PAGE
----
- Actors: Emma Watson, Tom Hanks, John Boyega, Karen Gillan, Patton Oswalt
- Director: James Ponsoldt
- Film Format: AC-3, Color, DTS Surround Sound, NTSC, Subtitled, Widescreen
- Language: English
- Subtitles: English, Spanish
- Region: Region A/1
- Number of discs: 2
- Rated: PG-13
- Studio: LIONSGATE
- Release Date: August 1, 2017
- Run Time: 110 minutes
The Circle has potential in its message to carry searing message or political commentary, but screenwriters James Ponsoldt and Dave Eggers (adapted from his novel) are as uncommitted to a single viewpoint as their film is to a genre. Bouncing back and forth between playful satire and sci-fi melodrama, The Circle never actually delivers on the suspense that was promised by the marketing campaign. The result is the feeling that the movie ends before ever digging beneath the surface of its own premise, an error that no amount of opportunistic casting can save the film from.
Presumably set in the near future, the film follows a young woman’s journey into a powerful tech company that threatens to become even more of a monopoly as it develops new ideas that threaten basic privacy. But Mae (Emma Watson) is mostly just happy to have landed a job with a healthy paycheck and benefits she can use to help her ailing father (Bill Paxton). When the company begins to intrude on her privacy, Mae is still hesitant to accept that there is something wrong with the company. Even when the friend (Karen Gillan) that got her the job is on the verge of breakdown and the man responsible for most of the tech developments (John Boyega) gives her a tour of the company’s dangerous plans to abuse his inventions, Mae stays loyal to the company, for unexplained reasons.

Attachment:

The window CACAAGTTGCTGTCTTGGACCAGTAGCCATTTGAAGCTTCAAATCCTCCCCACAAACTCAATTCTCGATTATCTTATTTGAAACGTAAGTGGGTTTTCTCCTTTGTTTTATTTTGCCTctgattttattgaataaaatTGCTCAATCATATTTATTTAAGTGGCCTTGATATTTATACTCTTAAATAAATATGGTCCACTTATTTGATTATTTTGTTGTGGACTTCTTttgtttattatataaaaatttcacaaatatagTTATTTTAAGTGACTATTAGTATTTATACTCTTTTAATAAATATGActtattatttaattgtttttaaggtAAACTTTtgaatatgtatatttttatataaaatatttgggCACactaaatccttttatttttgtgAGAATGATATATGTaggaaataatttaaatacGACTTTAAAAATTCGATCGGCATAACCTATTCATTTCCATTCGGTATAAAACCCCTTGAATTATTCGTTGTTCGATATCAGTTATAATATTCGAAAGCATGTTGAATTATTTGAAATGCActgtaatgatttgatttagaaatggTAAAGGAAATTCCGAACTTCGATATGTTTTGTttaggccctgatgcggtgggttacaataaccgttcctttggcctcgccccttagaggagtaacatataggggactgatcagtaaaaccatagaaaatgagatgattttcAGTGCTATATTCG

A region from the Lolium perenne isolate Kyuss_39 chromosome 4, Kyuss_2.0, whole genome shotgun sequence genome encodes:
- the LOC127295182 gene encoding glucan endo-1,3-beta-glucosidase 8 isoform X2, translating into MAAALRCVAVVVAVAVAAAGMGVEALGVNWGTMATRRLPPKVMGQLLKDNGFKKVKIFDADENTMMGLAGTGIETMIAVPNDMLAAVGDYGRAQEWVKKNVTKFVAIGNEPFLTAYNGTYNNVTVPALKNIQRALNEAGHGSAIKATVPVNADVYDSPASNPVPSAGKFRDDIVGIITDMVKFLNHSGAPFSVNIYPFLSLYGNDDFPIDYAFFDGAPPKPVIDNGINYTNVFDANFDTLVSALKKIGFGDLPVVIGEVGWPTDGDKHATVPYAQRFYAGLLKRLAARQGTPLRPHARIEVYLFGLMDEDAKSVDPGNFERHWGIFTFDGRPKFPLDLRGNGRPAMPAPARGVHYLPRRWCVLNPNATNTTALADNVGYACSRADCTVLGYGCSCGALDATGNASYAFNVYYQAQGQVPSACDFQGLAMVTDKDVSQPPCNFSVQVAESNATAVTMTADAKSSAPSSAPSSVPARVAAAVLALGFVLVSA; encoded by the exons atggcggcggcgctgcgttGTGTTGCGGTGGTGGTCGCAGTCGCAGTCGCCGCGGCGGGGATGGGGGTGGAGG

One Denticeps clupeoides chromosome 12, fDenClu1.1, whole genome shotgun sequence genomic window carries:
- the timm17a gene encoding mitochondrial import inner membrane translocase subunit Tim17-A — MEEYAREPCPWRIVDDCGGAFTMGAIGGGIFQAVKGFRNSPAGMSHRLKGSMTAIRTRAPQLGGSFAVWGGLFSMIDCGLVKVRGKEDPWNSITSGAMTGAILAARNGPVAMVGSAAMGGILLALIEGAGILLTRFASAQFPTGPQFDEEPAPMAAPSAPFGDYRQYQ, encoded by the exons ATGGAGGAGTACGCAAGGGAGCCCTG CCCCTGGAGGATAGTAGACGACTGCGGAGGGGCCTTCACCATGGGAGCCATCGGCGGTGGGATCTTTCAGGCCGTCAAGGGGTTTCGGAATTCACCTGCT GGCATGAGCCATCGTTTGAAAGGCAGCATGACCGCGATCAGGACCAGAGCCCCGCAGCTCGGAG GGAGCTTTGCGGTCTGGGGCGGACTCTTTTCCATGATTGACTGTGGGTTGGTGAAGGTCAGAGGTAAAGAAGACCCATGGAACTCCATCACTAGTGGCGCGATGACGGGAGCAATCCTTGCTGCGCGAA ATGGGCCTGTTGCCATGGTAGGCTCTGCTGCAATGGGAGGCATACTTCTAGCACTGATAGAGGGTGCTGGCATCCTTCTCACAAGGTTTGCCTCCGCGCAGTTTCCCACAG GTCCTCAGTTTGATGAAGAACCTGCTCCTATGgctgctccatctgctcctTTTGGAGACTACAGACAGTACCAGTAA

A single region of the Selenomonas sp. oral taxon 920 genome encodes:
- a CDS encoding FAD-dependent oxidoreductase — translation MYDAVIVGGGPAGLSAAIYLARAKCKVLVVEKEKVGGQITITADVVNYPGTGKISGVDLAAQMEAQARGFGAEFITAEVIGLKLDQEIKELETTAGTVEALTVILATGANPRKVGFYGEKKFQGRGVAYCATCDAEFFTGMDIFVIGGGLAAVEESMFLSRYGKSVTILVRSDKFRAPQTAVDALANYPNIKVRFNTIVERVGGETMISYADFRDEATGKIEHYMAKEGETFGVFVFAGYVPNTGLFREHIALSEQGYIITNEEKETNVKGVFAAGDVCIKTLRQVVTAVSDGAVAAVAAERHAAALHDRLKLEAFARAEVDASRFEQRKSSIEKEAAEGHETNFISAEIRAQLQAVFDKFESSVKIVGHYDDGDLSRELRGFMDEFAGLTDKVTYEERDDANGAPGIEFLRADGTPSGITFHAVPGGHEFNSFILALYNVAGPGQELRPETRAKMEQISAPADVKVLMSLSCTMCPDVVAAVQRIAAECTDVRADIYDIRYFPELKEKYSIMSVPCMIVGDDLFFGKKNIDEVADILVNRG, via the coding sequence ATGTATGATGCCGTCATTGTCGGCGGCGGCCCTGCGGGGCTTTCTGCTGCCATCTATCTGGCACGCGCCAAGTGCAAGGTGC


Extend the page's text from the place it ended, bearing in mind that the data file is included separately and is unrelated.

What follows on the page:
The film goes to great lengths to show how thoughtful and intelligent Mae is in the opening scenes, only to spend a majority of the film watching her take forever to come to the same conclusion as the audience and nearly every character around her. And that only happens by putting Mae through the most manipulative of melodramatic sequences. Some credit for Mae’s gullibility must be given to the charm of The Circle’s founder, Bailey (Tom Hanks). Hanks utilizes his natural charm, as he often does, but this time in service of a character with the sincerity of a salesman. Bailey knows he is likeable, and uses that as a tool to get people to do what he wants.
Even though the company presumably employs an unfathomable number on their expansive campus, Bailey takes a shine to newcomer Mae, perhaps in seeing the potential to exploit her. After a brief period working at the company, Mae becomes an icon by volunteering to give up all privacy and allowing herself to be filmed at all times. This evolves from the simple plan to use a website to gather information about consumers, a controversial practice that occurs online today, and it is clear what near future dangers Eggers and Ponsoldt are hinting at. The problem is that they remain far too passive in commenting on this practice, especially considering how willing they are to stray into melodramatic territory for the film’s conclusion.
Even without a strong message or clear genre to exist in, it seems that the casting of The Circle was meant to bring in an audience from the fanbase alone. Tom Hanks playing against type (at least under the surface) is a worthwhile reason to endure some of the shakier elements in the film, but this is far from Watson’s strongest work. Often her efforts to imitate a buoyant American accent make her character feel somewhat contrived, and it is never clear if that is something her character is doing intentionally while under observation or just a bit of overacting on Watson’s part. And those who watch this film simply to see Boyega in a film outside of the Star Wars universe are likely to be let down, as his participation is little more than that of a cameo. In the end, the movie feels as constructed by false veneers used for advertising as the company it condemns.
The Blu-ray release for The Circle comes with a DVD and a Digital HD copy of the film. Even without the action sequences, Ponsoldt makes use of creative use of his visual style to convey the mass of online followers Mae has. This may not make the film any more exciting, but it does enhance the high definition viewing experience. The extras on the actual discs include a four-part making-of featurette, as well as a featurette about the advancements in technology that the film is commenting on, and a memoriam featurette for Paxton, who passed away shortly after making this movie.
Entertainment Value: 6.5/10
Quality of Filmmaking: 5.5/10
Historical Significance: 5/10
Special Features: 4.5/10